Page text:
Is a full-time bonus having the desired effect?

Published on: 10 November 2022

Current issues related to economy, (responsible) investment, pension and income: every week an APG expert gives a clear answer to the question of the week. This time: chief economist Thijs Knaap on whether the full-time bonus will lead to more people working full-time. “You should always encourage a trial.”


Last year, 9.3 million people between the ages of 15 and 75 were employed in the Netherlands, Central Bureau of Statistics (CBS) figures show. Of that total labor force, 48 percent worked part-time, a percentage that has barely changed in recent years. Part-time is defined as a workweek of less than 35 hours. At 70 percent, the percentage of part-time workers among women is significantly higher than among men, 28 percent of whom work part-time. Health care, education and service professions have the highest rates of part-time workers. Because of the significant shortages in education, the government is starting a trial by introducing a full-time bonus in 10 schools. This means that teachers who want to work more will receive a bonus. But does such a financial incentive make sense?



The Netherlands’ progressive tax system plays an important role in this question, Knaap explains. "The more you earn, the more tax you pay and the fewer allowances you get. That is fine in and of itself, but it means that the last day of the work week, whether you work three, four or five days, is taxed the most; on that day you earn the least, comparatively.” The economic term for this is the wedge, which represents the difference between the employer’s labor costs and the employee’s take-home pay. “That wedge can be as high as 70 percent for some people, which means that out of every euro you earn, you only get paid 30 cents. That’s because you are paying payroll taxes and, in addition, possibly losing benefits.”


The question is whether the full-time bonus is the right solution to solve the current labor shortage now. “This is being debated in the House of Representatives and the biggest ambiguity is the size of the wedge.” It is different for everyone and depends on several factors, Knaap explains. For example, on your marital status, whether you have a family and which municipality you live in. “A lot of people also don’t know themselves what their wedge is, some go to a tax consultant to ask what an extra day’s work will get them. So, it’s hard for me to imagine someone deciding to work more hours based on a full-time bonus, when most people don’t know exactly what kind of financial difference that will make for them.”

There are plenty of people who don't have the opportunity to work full time

Homo economicus
This idea stems from the worldview that man is a rational homo economicus (economic man) who calculates the exact costs and benefits of every action. But other aspects besides the financial picture often come into play, Knaap emphasizes. “There are plenty of people who do not have the opportunity to work full-time, even if they wanted to. For example, because they provide informal care for someone close to them, they cannot find child care or an employer cannot offer them more hours. So how are you going to solve that with such a financial measure? It can be done, but I don’t see it as a very effective tool.” Moreover, there is a major drawback to the full-time bonus, the economist said. “It makes our tax system, which we already have little insight into and for which you have to go to a consultant to know what your wedge is, even more complicated.”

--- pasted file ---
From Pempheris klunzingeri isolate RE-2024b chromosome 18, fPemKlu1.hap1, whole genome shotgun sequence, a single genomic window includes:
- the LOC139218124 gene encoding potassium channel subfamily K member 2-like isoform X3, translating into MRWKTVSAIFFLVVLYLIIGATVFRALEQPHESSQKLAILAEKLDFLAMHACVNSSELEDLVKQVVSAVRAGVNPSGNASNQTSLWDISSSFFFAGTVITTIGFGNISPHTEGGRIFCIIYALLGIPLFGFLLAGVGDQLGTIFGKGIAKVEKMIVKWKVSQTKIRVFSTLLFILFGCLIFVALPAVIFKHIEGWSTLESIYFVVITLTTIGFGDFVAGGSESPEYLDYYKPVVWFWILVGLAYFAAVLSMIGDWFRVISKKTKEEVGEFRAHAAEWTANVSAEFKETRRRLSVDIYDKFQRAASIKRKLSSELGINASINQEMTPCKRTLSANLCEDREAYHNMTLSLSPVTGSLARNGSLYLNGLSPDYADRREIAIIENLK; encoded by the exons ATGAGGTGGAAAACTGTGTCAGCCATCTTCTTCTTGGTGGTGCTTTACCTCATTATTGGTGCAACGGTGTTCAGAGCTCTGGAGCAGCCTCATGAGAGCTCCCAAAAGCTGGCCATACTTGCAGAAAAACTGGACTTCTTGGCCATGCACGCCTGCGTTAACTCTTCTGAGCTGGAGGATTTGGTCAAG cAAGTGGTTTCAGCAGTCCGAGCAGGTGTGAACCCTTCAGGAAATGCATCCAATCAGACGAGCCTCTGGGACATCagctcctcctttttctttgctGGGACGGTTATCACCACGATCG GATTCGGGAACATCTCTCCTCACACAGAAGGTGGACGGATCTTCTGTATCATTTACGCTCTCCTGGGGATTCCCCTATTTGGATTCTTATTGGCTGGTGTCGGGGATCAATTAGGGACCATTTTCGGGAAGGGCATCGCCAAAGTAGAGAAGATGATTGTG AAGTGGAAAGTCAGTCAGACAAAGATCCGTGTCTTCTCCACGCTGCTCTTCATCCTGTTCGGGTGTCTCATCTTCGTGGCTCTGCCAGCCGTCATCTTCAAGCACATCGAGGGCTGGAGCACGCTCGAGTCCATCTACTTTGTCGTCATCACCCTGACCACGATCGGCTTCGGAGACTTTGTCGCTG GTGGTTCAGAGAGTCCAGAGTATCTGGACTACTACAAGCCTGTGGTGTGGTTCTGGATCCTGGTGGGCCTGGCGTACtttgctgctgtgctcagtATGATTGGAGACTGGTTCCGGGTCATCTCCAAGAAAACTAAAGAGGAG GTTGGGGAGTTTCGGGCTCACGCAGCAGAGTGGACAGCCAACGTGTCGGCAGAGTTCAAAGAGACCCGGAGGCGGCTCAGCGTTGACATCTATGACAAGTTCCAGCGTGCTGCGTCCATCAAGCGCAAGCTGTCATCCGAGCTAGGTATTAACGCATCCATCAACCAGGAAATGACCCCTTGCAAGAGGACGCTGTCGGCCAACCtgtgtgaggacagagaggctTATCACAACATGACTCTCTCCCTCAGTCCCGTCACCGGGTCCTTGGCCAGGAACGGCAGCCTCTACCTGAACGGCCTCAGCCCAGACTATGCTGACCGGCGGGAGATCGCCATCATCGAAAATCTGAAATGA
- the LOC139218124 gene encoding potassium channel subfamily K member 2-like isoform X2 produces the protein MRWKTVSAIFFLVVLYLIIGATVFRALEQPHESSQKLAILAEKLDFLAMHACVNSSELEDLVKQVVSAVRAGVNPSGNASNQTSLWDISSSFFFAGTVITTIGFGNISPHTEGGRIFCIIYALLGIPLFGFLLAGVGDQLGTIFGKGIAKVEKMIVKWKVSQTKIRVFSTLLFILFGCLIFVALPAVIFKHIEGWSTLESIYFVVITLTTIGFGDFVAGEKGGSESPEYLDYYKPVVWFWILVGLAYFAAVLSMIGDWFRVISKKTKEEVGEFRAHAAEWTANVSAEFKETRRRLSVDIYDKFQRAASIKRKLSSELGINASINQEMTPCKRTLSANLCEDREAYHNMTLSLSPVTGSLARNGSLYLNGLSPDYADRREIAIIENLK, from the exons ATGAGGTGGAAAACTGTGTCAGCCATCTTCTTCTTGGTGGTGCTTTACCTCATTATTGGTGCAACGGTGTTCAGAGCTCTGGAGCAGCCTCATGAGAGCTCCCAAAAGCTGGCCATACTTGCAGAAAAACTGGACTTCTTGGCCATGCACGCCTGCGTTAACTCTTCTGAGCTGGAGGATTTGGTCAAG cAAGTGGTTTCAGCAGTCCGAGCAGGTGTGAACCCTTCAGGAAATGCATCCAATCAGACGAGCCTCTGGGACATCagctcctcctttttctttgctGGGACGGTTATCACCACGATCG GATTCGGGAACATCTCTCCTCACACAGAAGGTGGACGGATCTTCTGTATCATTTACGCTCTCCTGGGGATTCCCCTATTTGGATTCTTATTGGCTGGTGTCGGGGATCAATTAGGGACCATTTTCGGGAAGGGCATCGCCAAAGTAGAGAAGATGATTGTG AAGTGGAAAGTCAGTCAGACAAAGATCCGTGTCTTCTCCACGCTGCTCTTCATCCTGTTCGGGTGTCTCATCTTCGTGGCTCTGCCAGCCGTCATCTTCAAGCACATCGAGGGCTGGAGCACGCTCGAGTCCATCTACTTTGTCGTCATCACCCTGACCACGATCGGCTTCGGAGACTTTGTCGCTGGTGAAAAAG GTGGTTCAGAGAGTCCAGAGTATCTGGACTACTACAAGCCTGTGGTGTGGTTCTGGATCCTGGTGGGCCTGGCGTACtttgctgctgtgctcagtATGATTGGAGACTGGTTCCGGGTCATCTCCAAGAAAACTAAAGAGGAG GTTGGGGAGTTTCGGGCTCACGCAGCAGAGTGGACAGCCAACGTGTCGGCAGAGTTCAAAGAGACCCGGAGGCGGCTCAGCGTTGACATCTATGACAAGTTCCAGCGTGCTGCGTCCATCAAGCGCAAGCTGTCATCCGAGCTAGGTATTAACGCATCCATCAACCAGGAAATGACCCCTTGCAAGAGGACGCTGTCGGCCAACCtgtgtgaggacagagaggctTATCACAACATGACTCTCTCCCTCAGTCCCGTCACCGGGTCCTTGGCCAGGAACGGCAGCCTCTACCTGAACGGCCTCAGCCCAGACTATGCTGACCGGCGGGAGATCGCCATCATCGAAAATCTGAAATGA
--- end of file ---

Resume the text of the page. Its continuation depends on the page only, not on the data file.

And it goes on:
Even so, the fact remains that there is an acute labor shortage. “As a macroeconomist, I simply think: if we are all screaming for labor, wages have to go up. That happens naturally, because when there is a shortage in the labor market, wages naturally rise." In the third quarter of this year, collective bargaining wages rose 3.5 percent, according to CBS. Knaap: “And wages may still be raised more than that. We’ve had years when wages didn’t rise much at all. The wage share has certainly not increased in recent decades, so an increase in wages is not that surprising. And it has the advantage of not making the tax system even more complicated and fragile, whereas the full-time bonus does create that risk.”



Despite his impression that a measure like the full-time bonus will have little effect and complicate things further, Knaap welcomes the trial. “If it turns out to be hugely successful, I can adjust my opinion. But if such a trial is tested at your school with a lot of fanfare, you're more likely to have heard of it than if it constitutes yet another measure on your income tax. So it's hard to draw a conclusion based on one trial. Still, it's good that they are trying it first, because too many measures like this just get implemented. Trials like this should therefore always be encouraged.”